‘Time for a smoke then, if you don’t mind,’ he said, standing up, and I nodded as he made his way out of the door, glancing at Garrett and Rufus as he went. I put the beermats on top of our pints and made my way into the toilet, where I pressed one hand against the wall as I pissed. When I went back outside I ordered more drinks and sat waiting for him. Upon his return, he sat down, brushed the hair out of his eyes, and the smell of nicotine from his jacket made me sit back a little. I’ve never liked the smell of cigarettes. I had caught Daniel with them once and we’d had a rare argument when I’d pointed out how damaging it could be to him, given his asthma.

  ‘By the way,’ he said, finishing his pint and starting on the next one. ‘I have some good news.’

  ‘Oh yes?’ I asked. ‘What’s that?’

  ‘I got a commission to write a couple of book reviews for Time Out. I sent them a sample of my work and they offered me two novels for next month’s issues. If they’re happy with what I produce, then there’s a good chance I’ll get some more.’

  ‘That’s excellent news,’ I said, pleased for him. ‘Congratulations.’

  ‘Thanks, yeah. I’m really happy about it. It doesn’t pay much but it gets my name into print.’

  ‘And what have they asked you to review?’

  He named a couple of authors and their new books and I nodded. ‘They’re good writers,’ I said. ‘I like both their work.’

  ‘So do I,’ he said. ‘That’s what worries me.’

  ‘Why?’ I asked.

  ‘Well, it would be much better if I got some bad novels to review. Preferably bad novels by famous writers. Then I could, you know, write some killer reviews. Really take them down.’

  ‘Make a name for yourself, you mean.’


  ‘I suppose there’s nothing to stop you doing that, anyway,’ I said. ‘You don’t owe them anything.’

  ‘Problem is, if they get good reviews everywhere else and I write a negative one, I might just be seen as someone who didn’t fully understand the work.’

  ‘Or as someone with an
independent mind.’

  ‘Perhaps. Anyway, I’m going to start reading the first one later tonight. Hopefully it will be terrible.’

  ‘Fingers crossed,’ I said.

  I looked up as a shadow fell across our table and was alarmed to see Rufus and Garrett standing there, dreading the idea that they might want to join us.

  ‘Just wanted to say goodbye,’ said Rufus, setting my mind at rest. ‘We’re meeting some people for drinks at the Charlotte Street Hotel. To celebrate Garrett’s shortlisting. You’re welcome to join us if you like.’

  ‘Oh Lord, no,’ I said, shaking my head. ‘I can scarcely think of anything I’d enjoy less.’

  He reared back in surprise, as if I’d just made an unkind remark about his mother. He pushed his glasses up his nose again – really, he ought to get them tightened – and turned to Theo, and, in a heartbeat, the smile vanished from my face when I remembered my earlier lie.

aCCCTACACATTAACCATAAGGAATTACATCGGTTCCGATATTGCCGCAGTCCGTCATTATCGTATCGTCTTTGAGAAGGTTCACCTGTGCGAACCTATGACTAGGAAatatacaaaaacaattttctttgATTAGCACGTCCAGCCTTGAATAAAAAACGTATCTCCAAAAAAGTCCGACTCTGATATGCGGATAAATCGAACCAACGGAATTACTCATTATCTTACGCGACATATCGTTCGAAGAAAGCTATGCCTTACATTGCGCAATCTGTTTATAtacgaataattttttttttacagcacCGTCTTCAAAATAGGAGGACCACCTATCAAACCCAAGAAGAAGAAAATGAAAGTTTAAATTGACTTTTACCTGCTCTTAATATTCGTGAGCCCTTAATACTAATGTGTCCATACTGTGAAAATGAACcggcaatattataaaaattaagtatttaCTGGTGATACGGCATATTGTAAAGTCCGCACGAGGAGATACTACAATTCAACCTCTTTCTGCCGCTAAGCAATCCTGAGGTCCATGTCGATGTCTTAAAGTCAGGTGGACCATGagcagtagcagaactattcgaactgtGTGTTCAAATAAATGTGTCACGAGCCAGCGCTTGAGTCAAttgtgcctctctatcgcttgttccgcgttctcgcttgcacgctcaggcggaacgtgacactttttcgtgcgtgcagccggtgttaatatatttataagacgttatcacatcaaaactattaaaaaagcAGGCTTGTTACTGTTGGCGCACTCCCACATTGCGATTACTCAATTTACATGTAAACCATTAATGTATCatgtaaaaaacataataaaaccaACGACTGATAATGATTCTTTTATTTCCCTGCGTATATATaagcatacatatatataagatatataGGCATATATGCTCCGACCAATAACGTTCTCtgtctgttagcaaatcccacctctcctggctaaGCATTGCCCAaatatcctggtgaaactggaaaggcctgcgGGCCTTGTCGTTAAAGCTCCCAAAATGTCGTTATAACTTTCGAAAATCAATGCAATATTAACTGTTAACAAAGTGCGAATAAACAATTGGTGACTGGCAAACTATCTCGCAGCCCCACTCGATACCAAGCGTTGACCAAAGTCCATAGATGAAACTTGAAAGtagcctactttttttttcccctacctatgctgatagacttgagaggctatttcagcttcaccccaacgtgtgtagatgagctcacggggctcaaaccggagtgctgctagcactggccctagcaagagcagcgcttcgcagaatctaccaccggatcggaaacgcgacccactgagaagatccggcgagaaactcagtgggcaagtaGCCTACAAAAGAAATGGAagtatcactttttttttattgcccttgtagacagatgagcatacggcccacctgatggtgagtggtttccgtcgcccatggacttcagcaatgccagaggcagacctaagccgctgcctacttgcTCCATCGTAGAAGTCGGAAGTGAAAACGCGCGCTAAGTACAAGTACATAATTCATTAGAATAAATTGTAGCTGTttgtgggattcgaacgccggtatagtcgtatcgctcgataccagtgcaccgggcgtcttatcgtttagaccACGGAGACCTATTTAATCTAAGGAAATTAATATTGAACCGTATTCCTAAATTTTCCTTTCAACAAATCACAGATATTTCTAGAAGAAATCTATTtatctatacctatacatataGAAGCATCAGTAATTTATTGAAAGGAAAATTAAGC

‘Rufus Shawcross,’ he said, extending a hand. ‘I published your father’s first two novels.’

  Theo stared at the hand for a moment, then shook it. ‘I’m sorry?’ he asked, frowning.

  ‘You’re … Danny, is that right?’

  Theo looked at me for a moment, but I was lost for words. There was simply nothing I could say that would not make me look ridiculous.

  ‘Daniel,’ said Theo, turning back to Rufus. ‘No one ever calls me Danny. At least not since I was a little boy.’

  ‘Daniel, then,’ he said. ‘You have a very talented father. We need him to write another book, it’s been far too long. Well, it was nice to meet you, anyway. Goodbye, Maurice.’

  ‘Goodbye,’ I said, watching the pair of them as they walked away and dreading the moment I would have to turn back to Theo.

  ‘I’m sorry about that,’ I said. ‘I don’t know what made him say such a thing. He mustn’t know … he must have just assumed …’

  ‘It’s fine,’ he replied. ‘When you didn’t say anything, I thought it was easier just to go with it. I wasn’t sure what you wanted me to do.’

  ‘I don’t think I knew myself,’ I said. ‘But thank you, anyway. It made an awkward moment almost bearable.’

  ‘He seemed like a bit of a twat, anyway,’ said Theo.

  ‘No,’ I replied quietly, shaking my head. ‘No, he’s a very decent man, really. I shouldn’t have spoken to him in the way that I did.’

  At home that night, I tried to put the events of the afternoon behind me, uncertain why I had passed Theo off as my son. The more I thought about it, however, the more I felt that I hadn’t lied, at least not intentionally. When Garrett had made his vulgar assertion, I had simply said what had felt real to me in the moment.

  My routine had become completely destroyed since I’d met this boy and, unusually for me, I’d picked up a bottle of whisky on my way home and sat alone in my living room, drinking glass after glass. I wanted that sensation of release, of complete surrender to the alcohol. I wanted to fall into bed and have the empty dreams that I used to enjoy. I wanted to escape my life. But drinking alone at home held little appeal and I only managed a third of the bottle before I put it away and stumbled to my bedroom.

  The days ahead would be peaceful, at least. Theo had essays to write, two novels to read and the Time Out reviews to draft and, having spent two consecutive afternoons together, I knew that I couldn’t ask him to join me on Friday too, even though I longed for his company now. I’d suggested the following Monday but he’d said no, that it was his father’s birthday, and before I could suggest Tuesday, he’d said the following Friday, which was just over a week away. I wasn’t sure that I could be without him until then, but I could hardly fall on my knees and beg him to reconsider so I had simply smiled, said that sounded good and that I would text him with a place at some point next week, even though I already knew where, because Fridays meant the Dog and Duck on Bateman Street.